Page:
The Jazz at Lincoln Center Orchestra

The Music Of Wayne Shorter
(Blue Engine)

When Jazz At Lincoln Center established its own orchestra in 1988, part of the idea was to showcase the repertoire of jazz greats. At first, the emphasis was on giants of the past, but with The Music Of Wayne Shorter, recorded live in 2015, the group not only salutes jazz’s greatest living composer, but includes him as featured soloist.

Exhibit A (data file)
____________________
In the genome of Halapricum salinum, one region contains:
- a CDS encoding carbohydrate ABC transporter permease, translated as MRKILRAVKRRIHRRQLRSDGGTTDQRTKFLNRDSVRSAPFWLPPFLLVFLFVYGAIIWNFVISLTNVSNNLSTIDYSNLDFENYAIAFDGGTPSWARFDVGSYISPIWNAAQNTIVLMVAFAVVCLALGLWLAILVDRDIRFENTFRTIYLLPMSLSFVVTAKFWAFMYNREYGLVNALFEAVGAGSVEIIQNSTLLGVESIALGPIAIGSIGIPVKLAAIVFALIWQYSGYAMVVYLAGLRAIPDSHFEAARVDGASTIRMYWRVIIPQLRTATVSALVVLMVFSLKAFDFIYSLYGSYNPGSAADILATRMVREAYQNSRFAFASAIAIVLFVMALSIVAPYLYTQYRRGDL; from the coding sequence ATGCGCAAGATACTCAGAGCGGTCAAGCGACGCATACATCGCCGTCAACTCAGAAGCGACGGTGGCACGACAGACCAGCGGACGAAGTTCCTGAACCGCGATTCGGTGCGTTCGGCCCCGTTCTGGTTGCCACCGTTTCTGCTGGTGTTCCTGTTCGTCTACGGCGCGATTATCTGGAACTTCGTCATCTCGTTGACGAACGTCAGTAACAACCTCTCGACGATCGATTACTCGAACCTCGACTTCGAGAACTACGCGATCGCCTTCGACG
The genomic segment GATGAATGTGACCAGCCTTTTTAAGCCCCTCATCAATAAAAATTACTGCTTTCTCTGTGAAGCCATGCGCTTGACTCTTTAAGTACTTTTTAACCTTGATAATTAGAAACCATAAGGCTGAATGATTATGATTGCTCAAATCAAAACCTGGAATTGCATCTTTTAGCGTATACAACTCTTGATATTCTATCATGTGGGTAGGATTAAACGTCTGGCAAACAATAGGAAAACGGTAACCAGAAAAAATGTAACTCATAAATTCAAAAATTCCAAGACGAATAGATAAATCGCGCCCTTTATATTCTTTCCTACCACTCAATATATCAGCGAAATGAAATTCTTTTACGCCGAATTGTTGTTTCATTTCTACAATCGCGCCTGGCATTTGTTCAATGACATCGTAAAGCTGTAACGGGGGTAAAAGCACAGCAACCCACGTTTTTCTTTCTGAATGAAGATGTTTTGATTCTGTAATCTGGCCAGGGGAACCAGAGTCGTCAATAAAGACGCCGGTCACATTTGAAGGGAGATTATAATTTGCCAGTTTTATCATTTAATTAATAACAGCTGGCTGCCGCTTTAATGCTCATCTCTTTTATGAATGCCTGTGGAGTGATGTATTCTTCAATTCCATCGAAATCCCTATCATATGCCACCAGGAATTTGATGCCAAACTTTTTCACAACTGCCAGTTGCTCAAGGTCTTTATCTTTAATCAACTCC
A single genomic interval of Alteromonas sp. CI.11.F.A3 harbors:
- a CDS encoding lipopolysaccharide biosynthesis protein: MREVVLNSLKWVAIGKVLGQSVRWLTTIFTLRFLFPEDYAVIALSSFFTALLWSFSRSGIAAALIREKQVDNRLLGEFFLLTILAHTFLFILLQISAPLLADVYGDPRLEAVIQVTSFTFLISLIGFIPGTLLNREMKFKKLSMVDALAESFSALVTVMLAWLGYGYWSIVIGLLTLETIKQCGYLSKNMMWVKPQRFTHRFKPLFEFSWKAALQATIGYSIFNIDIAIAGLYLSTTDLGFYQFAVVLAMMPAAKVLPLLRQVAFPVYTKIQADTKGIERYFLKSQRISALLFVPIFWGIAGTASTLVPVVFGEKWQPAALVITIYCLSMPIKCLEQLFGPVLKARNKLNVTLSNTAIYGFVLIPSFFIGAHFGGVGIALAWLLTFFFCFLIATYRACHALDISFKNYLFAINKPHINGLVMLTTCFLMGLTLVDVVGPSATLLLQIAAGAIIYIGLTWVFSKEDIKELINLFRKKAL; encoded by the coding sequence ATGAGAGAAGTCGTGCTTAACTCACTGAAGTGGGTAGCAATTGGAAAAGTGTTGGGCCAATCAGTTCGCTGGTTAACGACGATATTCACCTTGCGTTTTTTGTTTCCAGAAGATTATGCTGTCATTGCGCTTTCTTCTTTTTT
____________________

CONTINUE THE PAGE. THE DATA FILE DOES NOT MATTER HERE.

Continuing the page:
These aren’t his arrangements, however. Instead, each was written by a JLCO member, and colored as much by the band’s aesthetic as by Shorter’s melodic and harmonic signature. As such, the collaboration tilts toward the post-bop aspect of Shorter’s oeuvre. Six of its 10 tunes originally were recorded for Blue Note, with two dating to his tenure with Art Blakey’s Jazz Messengers. We do get versions of “Endangered Species” and “The Three Marias,” both from Shorter’s 1985 fusion effort Atlantis. There’s just nothing from his time with Miles Davis or Weather Report. In fact, the album closes with “Mama G,” a hard-bopper cut by the Wynton Kelly Quintet when Shorter was 26. Its original incarnation was raucous and bluesy with a surprising harmonic twist in the “B” section. Chris Crenshaw’s arrangement, however, mostly emphasizes the minor-key groove of the “A” section, an approach that suits JLCO soloists, but doesn’t encourage Shorter to shine. You can’t blame the band for wanting to strut its stuff in front of the master, and the obvious affection JLCO holds for Shorter and his music ultimately carries the day.